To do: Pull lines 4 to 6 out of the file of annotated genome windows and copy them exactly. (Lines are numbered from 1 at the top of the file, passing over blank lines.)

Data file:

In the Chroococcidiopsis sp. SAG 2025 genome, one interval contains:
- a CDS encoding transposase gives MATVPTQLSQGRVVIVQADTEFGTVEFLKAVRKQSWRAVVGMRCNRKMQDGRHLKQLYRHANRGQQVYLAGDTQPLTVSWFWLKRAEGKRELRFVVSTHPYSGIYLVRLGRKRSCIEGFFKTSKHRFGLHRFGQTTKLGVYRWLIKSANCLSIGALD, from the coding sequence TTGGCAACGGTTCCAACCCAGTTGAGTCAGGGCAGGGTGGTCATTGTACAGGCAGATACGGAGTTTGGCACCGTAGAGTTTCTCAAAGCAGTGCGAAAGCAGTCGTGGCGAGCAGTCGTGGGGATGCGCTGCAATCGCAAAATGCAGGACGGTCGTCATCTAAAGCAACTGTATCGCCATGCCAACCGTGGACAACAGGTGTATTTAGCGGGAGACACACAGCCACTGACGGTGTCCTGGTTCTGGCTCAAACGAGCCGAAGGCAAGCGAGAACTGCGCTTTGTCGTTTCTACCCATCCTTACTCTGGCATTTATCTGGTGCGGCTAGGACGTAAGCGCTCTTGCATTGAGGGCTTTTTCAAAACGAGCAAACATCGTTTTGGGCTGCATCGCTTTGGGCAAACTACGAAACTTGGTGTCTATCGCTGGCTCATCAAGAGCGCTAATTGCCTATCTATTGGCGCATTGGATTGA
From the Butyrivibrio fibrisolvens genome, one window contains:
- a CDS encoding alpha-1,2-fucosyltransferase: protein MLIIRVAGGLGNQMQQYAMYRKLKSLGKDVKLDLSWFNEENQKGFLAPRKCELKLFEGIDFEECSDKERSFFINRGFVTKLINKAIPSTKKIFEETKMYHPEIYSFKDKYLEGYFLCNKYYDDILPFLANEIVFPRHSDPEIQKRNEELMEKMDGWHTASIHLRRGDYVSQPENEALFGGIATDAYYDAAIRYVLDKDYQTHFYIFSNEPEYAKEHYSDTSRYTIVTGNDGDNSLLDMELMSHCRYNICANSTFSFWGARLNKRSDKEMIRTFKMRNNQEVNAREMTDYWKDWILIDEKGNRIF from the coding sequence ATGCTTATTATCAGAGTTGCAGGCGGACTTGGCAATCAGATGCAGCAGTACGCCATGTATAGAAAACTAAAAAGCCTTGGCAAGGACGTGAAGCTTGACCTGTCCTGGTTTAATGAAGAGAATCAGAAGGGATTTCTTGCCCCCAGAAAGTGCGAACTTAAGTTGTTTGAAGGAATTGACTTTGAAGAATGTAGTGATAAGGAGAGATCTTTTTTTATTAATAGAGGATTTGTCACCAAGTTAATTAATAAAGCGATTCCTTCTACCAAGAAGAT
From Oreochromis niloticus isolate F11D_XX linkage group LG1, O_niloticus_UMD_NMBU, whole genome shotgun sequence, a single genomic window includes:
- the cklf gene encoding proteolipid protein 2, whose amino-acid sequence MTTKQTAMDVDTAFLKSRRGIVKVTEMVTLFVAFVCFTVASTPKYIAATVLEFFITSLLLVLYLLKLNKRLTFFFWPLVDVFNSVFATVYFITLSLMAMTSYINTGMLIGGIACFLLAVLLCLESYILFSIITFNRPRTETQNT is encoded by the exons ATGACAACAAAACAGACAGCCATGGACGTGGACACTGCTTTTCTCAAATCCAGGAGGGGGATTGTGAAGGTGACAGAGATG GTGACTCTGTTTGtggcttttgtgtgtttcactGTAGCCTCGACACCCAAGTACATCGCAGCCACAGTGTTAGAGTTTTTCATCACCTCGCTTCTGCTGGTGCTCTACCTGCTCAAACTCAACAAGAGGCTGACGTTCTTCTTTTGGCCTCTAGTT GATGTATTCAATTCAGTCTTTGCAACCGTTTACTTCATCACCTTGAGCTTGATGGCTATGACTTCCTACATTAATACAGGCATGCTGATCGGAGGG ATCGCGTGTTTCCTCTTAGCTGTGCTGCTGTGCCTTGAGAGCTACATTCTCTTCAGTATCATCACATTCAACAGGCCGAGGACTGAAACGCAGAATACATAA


- a CDS encoding alpha-1,2-fucosyltransferase: protein MLIIRVAGGLGNQMQQYAMYRKLKSLGKDVKLDLSWFNEENQKGFLAPRKCELKLFEGIDFEECSDKERSFFINRGFVTKLINKAIPSTKKIFEETKMYHPEIYSFKDKYLEGYFLCNKYYDDILPFLANEIVFPRHSDPEIQKRNEELMEKMDGWHTASIHLRRGDYVSQPENEALFGGIATDAYYDAAIRYVLDKDYQTHFYIFSNEPEYAKEHYSDTSRYTIVTGNDGDNSLLDMELMSHCRYNICANSTFSFWGARLNKRSDKEMIRTFKMRNNQEVNAREMTDYWKDWILIDEKGNRIF from the coding sequence ATGCTTATTATCAGAGTTGCAGGCGGACTTGGCAATCAGATGCAGCAGTACGCCATGTATAGAAAACTAAAAAGCCTTGGCAAGGACGTGAAGCTTGACCTGTCCTGGTTTAATGAAGAGAATCAGAAGGGATTTCTTGCCCCCAGAAAGTGCGAACTTAAGTTGTTTGAAGGAATTGACTTTGAAGAATGTAGTGATAAGGAGAGATCTTTTTTTATTAATAGAGGATTTGTCACCAAGTTAATTAATAAAGCGATTCCTTCTACCAAGAAGAT
From Oreochromis niloticus isolate F11D_XX linkage group LG1, O_niloticus_UMD_NMBU, whole genome shotgun sequence, a single genomic window includes:
- the cklf gene encoding proteolipid protein 2, whose amino-acid sequence MTTKQTAMDVDTAFLKSRRGIVKVTEMVTLFVAFVCFTVASTPKYIAATVLEFFITSLLLVLYLLKLNKRLTFFFWPLVDVFNSVFATVYFITLSLMAMTSYINTGMLIGGIACFLLAVLLCLESYILFSIITFNRPRTETQNT is encoded by the exons ATGACAACAAAACAGACAGCCATGGACGTGGACACTGCTTTTCTCAAATCCAGGAGGGGGATTGTGAAGGTGACAGAGATG GTGACTCTGTTTGtggcttttgtgtgtttcactGTAGCCTCGACACCCAAGTACATCGCAGCCACAGTGTTAGAGTTTTTCATCACCTCGCTTCTGCTGGTGCTCTACCTGCTCAAACTCAACAAGAGGCTGACGTTCTTCTTTTGGCCTCTAGTT GATGTATTCAATTCAGTCTTTGCAACCGTTTACTTCATCACCTTGAGCTTGATGGCTATGACTTCCTACATTAATACAGGCATGCTGATCGGAGGG ATCGCGTGTTTCCTCTTAGCTGTGCTGCTGTGCCTTGAGAGCTACATTCTCTTCAGTATCATCACATTCAACAGGCCGAGGACTGAAACGCAGAATACATAA